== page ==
By Sabina Mollot
On Saturday, StuyTown Property Services turned Oval Studio into a gallery space celebrating the community’s 70th anniversary.
The exhibition features various mementos from the property’s past, mostly on loan from residents. Items run from artwork showcasing the complex’s landscaping to photos of local businesses from days gone by to letters showing interaction between tenants and management. In one stern, type-written letter, a resident is informed that his child’s use of water gun on the grounds is a no-no.
The exhibition mostly steered clear of the property’s past major controversies, though, focusing on nostalgia, with a few exceptions. One could be the first year’s issues of this newspaper, which was displayed in a bound volume. (In the early years, an ongoing story involved Met Life’s policy of barring black residents.) There was also some other Stuy Town-focused reading material included.
A few books were on view, including Other People’s Money, the 2013 cautionary tale about the predatory equity that pervaded the 2006 sale of the property. There was also Eleven Stories High, a former resident’s memoir of life in a burgundy-bricked utopia, and an issue of In the Loop, a newsletter management used to publish.
Two old signs, one for Peter Cooper Village’s operating department, the other an outdoor sign for Stuyvesant Town, were also included. The Peter Cooper one was brought in by an engineering foreman after it sat unnoticed in an office, while the latter was discovered collecting cobwebs in a storeroom. However, the most commented on item in the collection so far has been a black and white photo of Sam the ice cream man.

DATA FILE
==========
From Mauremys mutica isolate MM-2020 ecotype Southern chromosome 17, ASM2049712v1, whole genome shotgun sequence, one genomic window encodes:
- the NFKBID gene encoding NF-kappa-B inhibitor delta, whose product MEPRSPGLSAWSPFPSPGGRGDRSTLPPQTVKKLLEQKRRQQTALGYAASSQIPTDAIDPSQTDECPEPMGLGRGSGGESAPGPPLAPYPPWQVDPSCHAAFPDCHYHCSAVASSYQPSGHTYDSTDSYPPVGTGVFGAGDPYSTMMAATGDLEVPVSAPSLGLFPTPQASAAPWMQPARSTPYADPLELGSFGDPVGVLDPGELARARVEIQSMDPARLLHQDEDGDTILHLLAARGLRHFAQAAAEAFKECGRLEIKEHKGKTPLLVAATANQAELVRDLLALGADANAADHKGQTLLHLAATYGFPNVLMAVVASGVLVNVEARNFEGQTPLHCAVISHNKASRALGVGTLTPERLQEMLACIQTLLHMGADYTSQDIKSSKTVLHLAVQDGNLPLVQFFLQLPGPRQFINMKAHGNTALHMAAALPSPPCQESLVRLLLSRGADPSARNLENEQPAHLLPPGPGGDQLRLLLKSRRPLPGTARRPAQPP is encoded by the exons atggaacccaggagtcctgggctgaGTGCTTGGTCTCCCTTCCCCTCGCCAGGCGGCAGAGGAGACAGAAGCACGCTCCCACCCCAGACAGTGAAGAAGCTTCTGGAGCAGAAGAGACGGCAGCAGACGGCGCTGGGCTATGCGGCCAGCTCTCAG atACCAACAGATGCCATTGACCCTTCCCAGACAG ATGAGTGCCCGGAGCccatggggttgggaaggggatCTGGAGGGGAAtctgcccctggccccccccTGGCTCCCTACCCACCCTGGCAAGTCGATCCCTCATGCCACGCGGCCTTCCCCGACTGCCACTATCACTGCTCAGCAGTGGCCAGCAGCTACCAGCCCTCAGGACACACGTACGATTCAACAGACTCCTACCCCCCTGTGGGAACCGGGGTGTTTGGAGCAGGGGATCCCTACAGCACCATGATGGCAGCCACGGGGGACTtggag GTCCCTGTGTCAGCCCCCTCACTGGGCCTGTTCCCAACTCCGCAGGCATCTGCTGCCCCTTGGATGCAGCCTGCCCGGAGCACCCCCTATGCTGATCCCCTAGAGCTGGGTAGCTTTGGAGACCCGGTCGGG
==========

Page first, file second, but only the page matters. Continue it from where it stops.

“That’s the one that’s getting the most reactions,” Stephanie Moya, one of the resident docents, told us. “He was there for 20 years. People remember him.”
She added that overall, the exhibition has been received well, even helping estranged neighbors to reconnect.
While gesturing to a woman talking to a neighbor nearby, Moya said that they’d “just found each other after a long time.”
Peter Walterspiel, senior vice president of leasing and marketing at SPS, said he’s also noticed that people have rediscovered neighbors through the photos on display, not realizing they still lived onsite.
“In a community of 30,000 people it’s like a small town,” he said.
Interestingly, even photos of strangers have managed to evoke some emotional response from viewers.
“A lot of people relate to them,” said Moya. “We had one lady who said, ‘This is not my family, but it could have been.’”
On Monday, management announced that the exhibition, which is running through April 23, will have its hours extended. The hours now are 10 a.m.-7 p.m. each day. The event is residents only.